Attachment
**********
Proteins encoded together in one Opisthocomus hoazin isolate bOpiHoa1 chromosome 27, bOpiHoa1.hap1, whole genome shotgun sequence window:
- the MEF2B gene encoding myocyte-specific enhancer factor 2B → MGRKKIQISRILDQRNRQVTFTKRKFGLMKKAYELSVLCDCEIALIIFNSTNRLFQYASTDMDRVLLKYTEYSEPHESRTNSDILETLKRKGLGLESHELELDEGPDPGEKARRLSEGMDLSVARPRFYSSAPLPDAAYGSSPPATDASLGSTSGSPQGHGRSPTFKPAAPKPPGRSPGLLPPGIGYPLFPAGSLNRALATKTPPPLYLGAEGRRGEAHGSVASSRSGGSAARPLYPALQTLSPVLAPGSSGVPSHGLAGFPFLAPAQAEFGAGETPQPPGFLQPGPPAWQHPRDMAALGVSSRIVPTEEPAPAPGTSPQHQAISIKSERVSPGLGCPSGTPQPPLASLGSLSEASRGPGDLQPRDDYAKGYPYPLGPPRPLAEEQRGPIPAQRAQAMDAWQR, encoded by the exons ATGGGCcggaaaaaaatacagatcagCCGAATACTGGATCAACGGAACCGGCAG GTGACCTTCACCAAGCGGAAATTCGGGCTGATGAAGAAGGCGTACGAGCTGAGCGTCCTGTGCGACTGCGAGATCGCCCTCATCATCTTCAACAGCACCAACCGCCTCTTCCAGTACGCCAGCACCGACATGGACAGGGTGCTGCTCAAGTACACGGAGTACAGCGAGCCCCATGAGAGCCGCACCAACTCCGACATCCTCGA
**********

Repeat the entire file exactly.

Proteins encoded together in one Opisthocomus hoazin isolate bOpiHoa1 chromosome 27, bOpiHoa1.hap1, whole genome shotgun sequence window:
- the MEF2B gene encoding myocyte-specific enhancer factor 2B → MGRKKIQISRILDQRNRQVTFTKRKFGLMKKAYELSVLCDCEIALIIFNSTNRLFQYASTDMDRVLLKYTEYSEPHESRTNSDILETLKRKGLGLESHELELDEGPDPGEKARRLSEGMDLSVARPRFYSSAPLPDAAYGSSPPATDASLGSTSGSPQGHGRSPTFKPAAPKPPGRSPGLLPPGIGYPLFPAGSLNRALATKTPPPLYLGAEGRRGEAHGSVASSRSGGSAARPLYPALQTLSPVLAPGSSGVPSHGLAGFPFLAPAQAEFGAGETPQPPGFLQPGPPAWQHPRDMAALGVSSRIVPTEEPAPAPGTSPQHQAISIKSERVSPGLGCPSGTPQPPLASLGSLSEASRGPGDLQPRDDYAKGYPYPLGPPRPLAEEQRGPIPAQRAQAMDAWQR, encoded by the exons ATGGGCcggaaaaaaatacagatcagCCGAATACTGGATCAACGGAACCGGCAG GTGACCTTCACCAAGCGGAAATTCGGGCTGATGAAGAAGGCGTACGAGCTGAGCGTCCTGTGCGACTGCGAGATCGCCCTCATCATCTTCAACAGCACCAACCGCCTCTTCCAGTACGCCAGCACCGACATGGACAGGGTGCTGCTCAAGTACACGGAGTACAGCGAGCCCCATGAGAGCCGCACCAACTCCGACATCCTCGA